The trouble is, they were too good at doing just that. So good they became a problem in their own right. At one point in the recent past I recall reading that X-Wing was responsible for a third of FFG's revenue. With a catalogue of their size, that's nuts. It's a cash cow, a goose farting out golden eggs faster than baskets can be found to hold them. And the kicker is, they're cheap to make! One big design effort, then years and years of tweaking. If you get it wrong, fix it with the next expansion, like some DLC for a video game. No wonder every publisher wanted to follow suit.

It's a win for everyone, except innovation.

I'm not criticising these games as bad games. Far from it. Yet things don't need to be this way. One of the more popular suggestions I got for games to check out for fresh design was the Arkham Horror card game. I've not got it, or played it yet, but if accurate it's a sweet catch-22, something that's both creative and collectible. It's also an anomaly, as the impulse toward endless expansions inevitably squashes innovation.

It was far from the only suggestion I got, either. So over the next few months, my focus is going to be on reviewing the games that garnered a lot of mentions. With any luck, I might find a game that recaptures that fresh feeling for me again. Either way, I hope it'll provide some insight and entertainment for you guys.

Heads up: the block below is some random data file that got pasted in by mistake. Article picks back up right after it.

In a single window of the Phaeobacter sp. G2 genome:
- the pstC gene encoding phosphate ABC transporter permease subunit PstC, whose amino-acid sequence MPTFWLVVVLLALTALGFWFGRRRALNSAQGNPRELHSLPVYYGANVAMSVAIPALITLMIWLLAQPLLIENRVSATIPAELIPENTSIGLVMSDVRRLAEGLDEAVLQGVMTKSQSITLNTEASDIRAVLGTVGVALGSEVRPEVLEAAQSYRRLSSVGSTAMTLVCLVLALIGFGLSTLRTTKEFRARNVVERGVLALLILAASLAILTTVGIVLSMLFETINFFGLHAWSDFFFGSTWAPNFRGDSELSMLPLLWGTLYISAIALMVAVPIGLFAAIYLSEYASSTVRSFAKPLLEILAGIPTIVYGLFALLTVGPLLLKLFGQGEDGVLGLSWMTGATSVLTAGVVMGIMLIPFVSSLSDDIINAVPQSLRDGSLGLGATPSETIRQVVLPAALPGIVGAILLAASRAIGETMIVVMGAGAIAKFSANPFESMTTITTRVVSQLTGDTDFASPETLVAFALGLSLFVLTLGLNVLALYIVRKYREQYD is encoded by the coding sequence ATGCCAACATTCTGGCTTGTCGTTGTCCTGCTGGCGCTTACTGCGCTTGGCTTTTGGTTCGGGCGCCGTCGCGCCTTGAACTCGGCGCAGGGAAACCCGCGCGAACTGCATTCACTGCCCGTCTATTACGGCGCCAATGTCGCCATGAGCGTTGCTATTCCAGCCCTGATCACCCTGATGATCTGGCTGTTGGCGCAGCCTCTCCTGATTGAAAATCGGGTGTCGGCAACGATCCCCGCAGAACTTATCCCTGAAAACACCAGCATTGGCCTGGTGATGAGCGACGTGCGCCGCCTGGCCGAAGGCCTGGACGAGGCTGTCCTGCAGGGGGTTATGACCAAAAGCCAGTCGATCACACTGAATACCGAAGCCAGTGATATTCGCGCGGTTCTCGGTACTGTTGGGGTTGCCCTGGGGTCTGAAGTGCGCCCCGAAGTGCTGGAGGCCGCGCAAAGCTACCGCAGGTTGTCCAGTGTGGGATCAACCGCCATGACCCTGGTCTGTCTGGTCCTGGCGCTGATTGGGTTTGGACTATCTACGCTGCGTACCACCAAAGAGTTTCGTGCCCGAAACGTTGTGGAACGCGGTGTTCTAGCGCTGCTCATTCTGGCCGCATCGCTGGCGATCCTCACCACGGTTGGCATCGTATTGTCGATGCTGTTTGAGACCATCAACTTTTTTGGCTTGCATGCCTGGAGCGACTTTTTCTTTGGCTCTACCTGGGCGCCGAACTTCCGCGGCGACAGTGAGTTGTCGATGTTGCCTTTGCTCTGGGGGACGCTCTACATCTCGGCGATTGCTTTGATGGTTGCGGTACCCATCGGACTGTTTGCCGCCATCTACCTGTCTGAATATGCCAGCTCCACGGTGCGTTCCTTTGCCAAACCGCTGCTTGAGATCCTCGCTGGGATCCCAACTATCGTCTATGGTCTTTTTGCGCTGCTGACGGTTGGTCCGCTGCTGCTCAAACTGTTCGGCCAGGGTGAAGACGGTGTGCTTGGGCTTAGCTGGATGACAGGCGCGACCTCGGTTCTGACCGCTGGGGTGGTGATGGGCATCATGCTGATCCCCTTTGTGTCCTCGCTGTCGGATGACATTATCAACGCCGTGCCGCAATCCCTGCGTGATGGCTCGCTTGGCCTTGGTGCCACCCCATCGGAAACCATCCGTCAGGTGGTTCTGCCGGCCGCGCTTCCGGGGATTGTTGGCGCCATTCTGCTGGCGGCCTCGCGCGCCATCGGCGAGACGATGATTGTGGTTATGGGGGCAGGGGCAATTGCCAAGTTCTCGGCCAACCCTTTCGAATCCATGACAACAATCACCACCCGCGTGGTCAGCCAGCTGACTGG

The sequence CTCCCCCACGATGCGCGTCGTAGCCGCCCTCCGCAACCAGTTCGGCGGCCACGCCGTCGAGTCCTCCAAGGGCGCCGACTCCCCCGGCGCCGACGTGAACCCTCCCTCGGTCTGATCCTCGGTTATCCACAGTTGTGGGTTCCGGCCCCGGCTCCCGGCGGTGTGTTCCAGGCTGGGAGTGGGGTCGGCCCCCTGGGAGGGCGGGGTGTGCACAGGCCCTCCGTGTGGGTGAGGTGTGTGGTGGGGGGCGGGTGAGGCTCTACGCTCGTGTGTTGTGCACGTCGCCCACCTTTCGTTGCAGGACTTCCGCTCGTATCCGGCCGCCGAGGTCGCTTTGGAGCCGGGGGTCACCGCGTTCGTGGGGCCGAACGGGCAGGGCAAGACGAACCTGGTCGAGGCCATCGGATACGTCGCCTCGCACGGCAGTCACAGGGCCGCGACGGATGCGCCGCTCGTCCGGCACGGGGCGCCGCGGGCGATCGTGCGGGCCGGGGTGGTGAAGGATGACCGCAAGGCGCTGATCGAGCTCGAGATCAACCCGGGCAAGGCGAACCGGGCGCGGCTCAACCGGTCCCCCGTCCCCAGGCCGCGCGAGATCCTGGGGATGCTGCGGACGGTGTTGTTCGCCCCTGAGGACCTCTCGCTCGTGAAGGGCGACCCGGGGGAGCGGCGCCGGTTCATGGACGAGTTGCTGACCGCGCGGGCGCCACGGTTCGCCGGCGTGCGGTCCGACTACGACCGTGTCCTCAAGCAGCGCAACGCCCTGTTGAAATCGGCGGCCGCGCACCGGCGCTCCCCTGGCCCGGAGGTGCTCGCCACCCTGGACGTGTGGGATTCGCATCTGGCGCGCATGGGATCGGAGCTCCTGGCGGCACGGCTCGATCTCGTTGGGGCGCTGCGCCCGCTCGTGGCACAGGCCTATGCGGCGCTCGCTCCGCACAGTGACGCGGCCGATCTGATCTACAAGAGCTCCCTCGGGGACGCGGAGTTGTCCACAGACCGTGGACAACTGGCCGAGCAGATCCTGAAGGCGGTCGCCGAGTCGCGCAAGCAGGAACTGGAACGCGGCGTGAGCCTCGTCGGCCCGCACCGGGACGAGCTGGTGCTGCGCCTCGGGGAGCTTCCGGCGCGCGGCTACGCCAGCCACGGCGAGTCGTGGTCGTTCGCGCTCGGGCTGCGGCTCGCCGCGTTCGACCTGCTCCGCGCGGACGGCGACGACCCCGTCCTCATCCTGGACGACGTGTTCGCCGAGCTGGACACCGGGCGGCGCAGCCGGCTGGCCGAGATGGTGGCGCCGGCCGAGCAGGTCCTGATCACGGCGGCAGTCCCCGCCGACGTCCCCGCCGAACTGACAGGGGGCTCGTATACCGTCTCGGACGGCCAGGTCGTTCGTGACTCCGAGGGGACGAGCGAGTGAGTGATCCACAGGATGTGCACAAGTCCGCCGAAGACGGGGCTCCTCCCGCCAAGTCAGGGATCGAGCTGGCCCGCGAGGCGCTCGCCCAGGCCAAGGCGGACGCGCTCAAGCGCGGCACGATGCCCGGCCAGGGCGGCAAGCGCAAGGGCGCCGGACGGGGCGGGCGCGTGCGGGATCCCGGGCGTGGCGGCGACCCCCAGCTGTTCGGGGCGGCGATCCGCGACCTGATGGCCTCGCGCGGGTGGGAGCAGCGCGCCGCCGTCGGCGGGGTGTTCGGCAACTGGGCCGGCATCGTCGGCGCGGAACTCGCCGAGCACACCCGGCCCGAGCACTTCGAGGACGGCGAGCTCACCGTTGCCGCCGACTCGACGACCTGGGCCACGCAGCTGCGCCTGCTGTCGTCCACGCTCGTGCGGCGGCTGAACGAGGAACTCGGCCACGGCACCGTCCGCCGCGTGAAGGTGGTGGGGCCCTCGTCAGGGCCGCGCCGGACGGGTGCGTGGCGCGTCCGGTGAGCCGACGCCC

Posted: 09 Apr 2017 05:47 by Bojack #246216
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games are not really like Music. theres not an infinite number of ways to get people round a table and play a game which is just a set of rules and numbers with a bit of fluff on top. It would be like if there were only 2 notes in Music. Sure, theres a lot of "twists" you could do, but at the end of the day you will still end up with the majority of stuff being a two note ditty arranged a bit differently. The good thing is games dont spontaneously combust so you can keep playing games you like no matter how old they are, and you can just enjoy "riffs on a theme" by trying out newer games now and then that might be a sequel of sorts to the stuff you like, or a variation or combo of bits you like. Now and then something "innovative" will come up, but when was that the important factor in people having fun playing games. Oh no, nothing innovative has come out in 10 years, what will we do. If only something innovative came out. The overwhelming evidence Points to the fact that in fact most people dont even care one jot about that and are happy to just keep buying the same games with different names. Seems a colossal waste of time and effort to me but then again I've culled down to a couple of games and don't even bother engaging in what's new. I love the game I have, and I dont see it ever getting old. I could certainly take bits of my favourite games and mash them together and add an innnovation but what would be the Point. Life is too short Matt, you just sound like someone desperately trying to avoid facing up to the reality that Writing about boardgames is just not that interesting and nothing you should be wasting the rest of your Life doing. Just go and play some games with people you like and have fun. Nobody cares. Really.
Posted: 09 Apr 2017 10:09 by Gary Sax #246220
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Worthy project!

In terms of innovative, last thing that comes to mind is one of Felli's designs. I found Shadows of Malice pretty innovative.
Posted: 09 Apr 2017 11:04 by Legomancer #246223
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I absolutely think there's a preponderance of chaff out there now. However, I don't think every new release has to blow my socks off. It hs to be fun, and provide an all-over experience for me that isn't already being served by another game.